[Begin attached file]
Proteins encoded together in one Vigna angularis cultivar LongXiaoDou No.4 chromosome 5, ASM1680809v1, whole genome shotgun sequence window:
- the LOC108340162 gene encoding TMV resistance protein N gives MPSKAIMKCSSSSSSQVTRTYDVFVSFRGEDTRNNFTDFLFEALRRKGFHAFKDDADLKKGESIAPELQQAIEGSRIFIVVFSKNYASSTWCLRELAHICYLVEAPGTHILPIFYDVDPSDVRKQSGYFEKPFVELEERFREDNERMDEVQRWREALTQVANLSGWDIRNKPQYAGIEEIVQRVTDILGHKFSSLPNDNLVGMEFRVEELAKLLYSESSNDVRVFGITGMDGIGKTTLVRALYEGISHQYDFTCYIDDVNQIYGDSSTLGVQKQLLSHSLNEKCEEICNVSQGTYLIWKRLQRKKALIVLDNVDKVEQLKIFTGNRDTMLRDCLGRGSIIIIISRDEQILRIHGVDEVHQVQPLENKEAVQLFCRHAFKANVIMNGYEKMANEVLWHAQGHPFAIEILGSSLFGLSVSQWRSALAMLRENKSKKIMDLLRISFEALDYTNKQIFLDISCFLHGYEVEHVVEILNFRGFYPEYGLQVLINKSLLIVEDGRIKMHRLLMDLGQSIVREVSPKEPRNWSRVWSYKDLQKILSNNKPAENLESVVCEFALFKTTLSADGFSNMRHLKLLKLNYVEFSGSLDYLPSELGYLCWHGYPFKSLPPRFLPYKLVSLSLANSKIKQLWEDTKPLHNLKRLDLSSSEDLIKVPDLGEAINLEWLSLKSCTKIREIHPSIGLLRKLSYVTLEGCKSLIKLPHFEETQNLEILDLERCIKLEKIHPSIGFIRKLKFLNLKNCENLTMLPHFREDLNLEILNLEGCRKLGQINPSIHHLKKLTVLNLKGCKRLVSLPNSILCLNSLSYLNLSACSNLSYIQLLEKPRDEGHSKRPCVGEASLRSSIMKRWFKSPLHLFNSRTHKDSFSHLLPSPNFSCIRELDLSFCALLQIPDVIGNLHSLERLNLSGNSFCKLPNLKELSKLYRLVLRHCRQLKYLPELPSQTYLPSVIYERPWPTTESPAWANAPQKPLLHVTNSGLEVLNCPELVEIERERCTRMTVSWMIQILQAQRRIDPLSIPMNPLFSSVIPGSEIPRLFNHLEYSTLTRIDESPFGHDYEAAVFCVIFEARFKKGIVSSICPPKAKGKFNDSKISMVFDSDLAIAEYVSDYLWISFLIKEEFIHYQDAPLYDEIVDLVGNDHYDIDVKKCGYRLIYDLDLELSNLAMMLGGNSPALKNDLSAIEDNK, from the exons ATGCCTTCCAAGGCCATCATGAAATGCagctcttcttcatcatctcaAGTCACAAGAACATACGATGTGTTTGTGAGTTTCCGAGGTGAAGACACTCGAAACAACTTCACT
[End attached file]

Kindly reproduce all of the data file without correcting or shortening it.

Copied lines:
Proteins encoded together in one Vigna angularis cultivar LongXiaoDou No.4 chromosome 5, ASM1680809v1, whole genome shotgun sequence window:
- the LOC108340162 gene encoding TMV resistance protein N gives MPSKAIMKCSSSSSSQVTRTYDVFVSFRGEDTRNNFTDFLFEALRRKGFHAFKDDADLKKGESIAPELQQAIEGSRIFIVVFSKNYASSTWCLRELAHICYLVEAPGTHILPIFYDVDPSDVRKQSGYFEKPFVELEERFREDNERMDEVQRWREALTQVANLSGWDIRNKPQYAGIEEIVQRVTDILGHKFSSLPNDNLVGMEFRVEELAKLLYSESSNDVRVFGITGMDGIGKTTLVRALYEGISHQYDFTCYIDDVNQIYGDSSTLGVQKQLLSHSLNEKCEEICNVSQGTYLIWKRLQRKKALIVLDNVDKVEQLKIFTGNRDTMLRDCLGRGSIIIIISRDEQILRIHGVDEVHQVQPLENKEAVQLFCRHAFKANVIMNGYEKMANEVLWHAQGHPFAIEILGSSLFGLSVSQWRSALAMLRENKSKKIMDLLRISFEALDYTNKQIFLDISCFLHGYEVEHVVEILNFRGFYPEYGLQVLINKSLLIVEDGRIKMHRLLMDLGQSIVREVSPKEPRNWSRVWSYKDLQKILSNNKPAENLESVVCEFALFKTTLSADGFSNMRHLKLLKLNYVEFSGSLDYLPSELGYLCWHGYPFKSLPPRFLPYKLVSLSLANSKIKQLWEDTKPLHNLKRLDLSSSEDLIKVPDLGEAINLEWLSLKSCTKIREIHPSIGLLRKLSYVTLEGCKSLIKLPHFEETQNLEILDLERCIKLEKIHPSIGFIRKLKFLNLKNCENLTMLPHFREDLNLEILNLEGCRKLGQINPSIHHLKKLTVLNLKGCKRLVSLPNSILCLNSLSYLNLSACSNLSYIQLLEKPRDEGHSKRPCVGEASLRSSIMKRWFKSPLHLFNSRTHKDSFSHLLPSPNFSCIRELDLSFCALLQIPDVIGNLHSLERLNLSGNSFCKLPNLKELSKLYRLVLRHCRQLKYLPELPSQTYLPSVIYERPWPTTESPAWANAPQKPLLHVTNSGLEVLNCPELVEIERERCTRMTVSWMIQILQAQRRIDPLSIPMNPLFSSVIPGSEIPRLFNHLEYSTLTRIDESPFGHDYEAAVFCVIFEARFKKGIVSSICPPKAKGKFNDSKISMVFDSDLAIAEYVSDYLWISFLIKEEFIHYQDAPLYDEIVDLVGNDHYDIDVKKCGYRLIYDLDLELSNLAMMLGGNSPALKNDLSAIEDNK, from the exons ATGCCTTCCAAGGCCATCATGAAATGCagctcttcttcatcatctcaAGTCACAAGAACATACGATGTGTTTGTGAGTTTCCGAGGTGAAGACACTCGAAACAACTTCACT